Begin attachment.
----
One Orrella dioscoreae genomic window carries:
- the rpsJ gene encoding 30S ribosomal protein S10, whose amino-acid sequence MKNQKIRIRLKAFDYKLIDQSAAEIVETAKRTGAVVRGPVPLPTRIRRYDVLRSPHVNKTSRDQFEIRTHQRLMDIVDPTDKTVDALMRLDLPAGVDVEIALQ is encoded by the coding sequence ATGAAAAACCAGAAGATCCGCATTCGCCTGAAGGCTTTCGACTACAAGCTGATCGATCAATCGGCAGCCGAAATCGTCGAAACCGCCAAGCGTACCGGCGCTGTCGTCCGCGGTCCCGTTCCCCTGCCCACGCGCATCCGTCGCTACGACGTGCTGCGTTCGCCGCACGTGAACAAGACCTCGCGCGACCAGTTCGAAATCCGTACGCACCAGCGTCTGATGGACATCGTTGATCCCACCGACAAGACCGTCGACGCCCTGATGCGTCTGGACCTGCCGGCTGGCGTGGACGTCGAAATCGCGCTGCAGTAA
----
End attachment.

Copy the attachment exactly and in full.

One Orrella dioscoreae genomic window carries:
- the rpsJ gene encoding 30S ribosomal protein S10, whose amino-acid sequence MKNQKIRIRLKAFDYKLIDQSAAEIVETAKRTGAVVRGPVPLPTRIRRYDVLRSPHVNKTSRDQFEIRTHQRLMDIVDPTDKTVDALMRLDLPAGVDVEIALQ is encoded by the coding sequence ATGAAAAACCAGAAGATCCGCATTCGCCTGAAGGCTTTCGACTACAAGCTGATCGATCAATCGGCAGCCGAAATCGTCGAAACCGCCAAGCGTACCGGCGCTGTCGTCCGCGGTCCCGTTCCCCTGCCCACGCGCATCCGTCGCTACGACGTGCTGCGTTCGCCGCACGTGAACAAGACCTCGCGCGACCAGTTCGAAATCCGTACGCACCAGCGTCTGATGGACATCGTTGATCCCACCGACAAGACCGTCGACGCCCTGATGCGTCTGGACCTGCCGGCTGGCGTGGACGTCGAAATCGCGCTGCAGTAA